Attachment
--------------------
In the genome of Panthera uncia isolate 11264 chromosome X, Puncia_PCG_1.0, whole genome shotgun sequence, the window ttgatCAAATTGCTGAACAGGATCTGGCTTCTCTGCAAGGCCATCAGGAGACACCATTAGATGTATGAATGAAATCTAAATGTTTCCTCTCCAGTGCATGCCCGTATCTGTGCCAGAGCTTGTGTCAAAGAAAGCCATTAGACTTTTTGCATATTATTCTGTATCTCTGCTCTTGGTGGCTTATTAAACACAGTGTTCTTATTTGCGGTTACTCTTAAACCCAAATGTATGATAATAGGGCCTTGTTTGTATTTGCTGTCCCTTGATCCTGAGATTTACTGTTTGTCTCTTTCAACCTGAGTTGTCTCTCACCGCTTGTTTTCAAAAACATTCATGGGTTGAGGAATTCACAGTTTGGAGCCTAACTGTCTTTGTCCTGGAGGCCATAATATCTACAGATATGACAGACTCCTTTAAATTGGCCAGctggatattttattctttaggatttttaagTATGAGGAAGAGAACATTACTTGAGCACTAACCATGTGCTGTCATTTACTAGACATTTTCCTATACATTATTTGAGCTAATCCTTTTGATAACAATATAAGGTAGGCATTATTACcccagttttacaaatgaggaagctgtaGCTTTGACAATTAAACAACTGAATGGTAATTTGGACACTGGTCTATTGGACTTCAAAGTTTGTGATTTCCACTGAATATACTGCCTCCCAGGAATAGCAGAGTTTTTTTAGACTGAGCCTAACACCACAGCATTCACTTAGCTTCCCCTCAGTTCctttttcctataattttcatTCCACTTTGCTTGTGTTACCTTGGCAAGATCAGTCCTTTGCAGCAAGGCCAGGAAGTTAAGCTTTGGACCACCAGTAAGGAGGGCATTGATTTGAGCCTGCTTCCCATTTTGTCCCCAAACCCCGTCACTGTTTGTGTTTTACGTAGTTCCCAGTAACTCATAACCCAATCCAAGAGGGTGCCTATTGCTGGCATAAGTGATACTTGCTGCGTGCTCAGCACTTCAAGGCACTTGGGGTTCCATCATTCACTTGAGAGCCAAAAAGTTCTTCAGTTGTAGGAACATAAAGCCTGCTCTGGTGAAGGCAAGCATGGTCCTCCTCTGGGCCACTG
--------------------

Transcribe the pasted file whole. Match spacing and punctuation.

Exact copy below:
In the genome of Panthera uncia isolate 11264 chromosome X, Puncia_PCG_1.0, whole genome shotgun sequence, the window ttgatCAAATTGCTGAACAGGATCTGGCTTCTCTGCAAGGCCATCAGGAGACACCATTAGATGTATGAATGAAATCTAAATGTTTCCTCTCCAGTGCATGCCCGTATCTGTGCCAGAGCTTGTGTCAAAGAAAGCCATTAGACTTTTTGCATATTATTCTGTATCTCTGCTCTTGGTGGCTTATTAAACACAGTGTTCTTATTTGCGGTTACTCTTAAACCCAAATGTATGATAATAGGGCCTTGTTTGTATTTGCTGTCCCTTGATCCTGAGATTTACTGTTTGTCTCTTTCAACCTGAGTTGTCTCTCACCGCTTGTTTTCAAAAACATTCATGGGTTGAGGAATTCACAGTTTGGAGCCTAACTGTCTTTGTCCTGGAGGCCATAATATCTACAGATATGACAGACTCCTTTAAATTGGCCAGctggatattttattctttaggatttttaagTATGAGGAAGAGAACATTACTTGAGCACTAACCATGTGCTGTCATTTACTAGACATTTTCCTATACATTATTTGAGCTAATCCTTTTGATAACAATATAAGGTAGGCATTATTACcccagttttacaaatgaggaagctgtaGCTTTGACAATTAAACAACTGAATGGTAATTTGGACACTGGTCTATTGGACTTCAAAGTTTGTGATTTCCACTGAATATACTGCCTCCCAGGAATAGCAGAGTTTTTTTAGACTGAGCCTAACACCACAGCATTCACTTAGCTTCCCCTCAGTTCctttttcctataattttcatTCCACTTTGCTTGTGTTACCTTGGCAAGATCAGTCCTTTGCAGCAAGGCCAGGAAGTTAAGCTTTGGACCACCAGTAAGGAGGGCATTGATTTGAGCCTGCTTCCCATTTTGTCCCCAAACCCCGTCACTGTTTGTGTTTTACGTAGTTCCCAGTAACTCATAACCCAATCCAAGAGGGTGCCTATTGCTGGCATAAGTGATACTTGCTGCGTGCTCAGCACTTCAAGGCACTTGGGGTTCCATCATTCACTTGAGAGCCAAAAAGTTCTTCAGTTGTAGGAACATAAAGCCTGCTCTGGTGAAGGCAAGCATGGTCCTCCTCTGGGCCACTG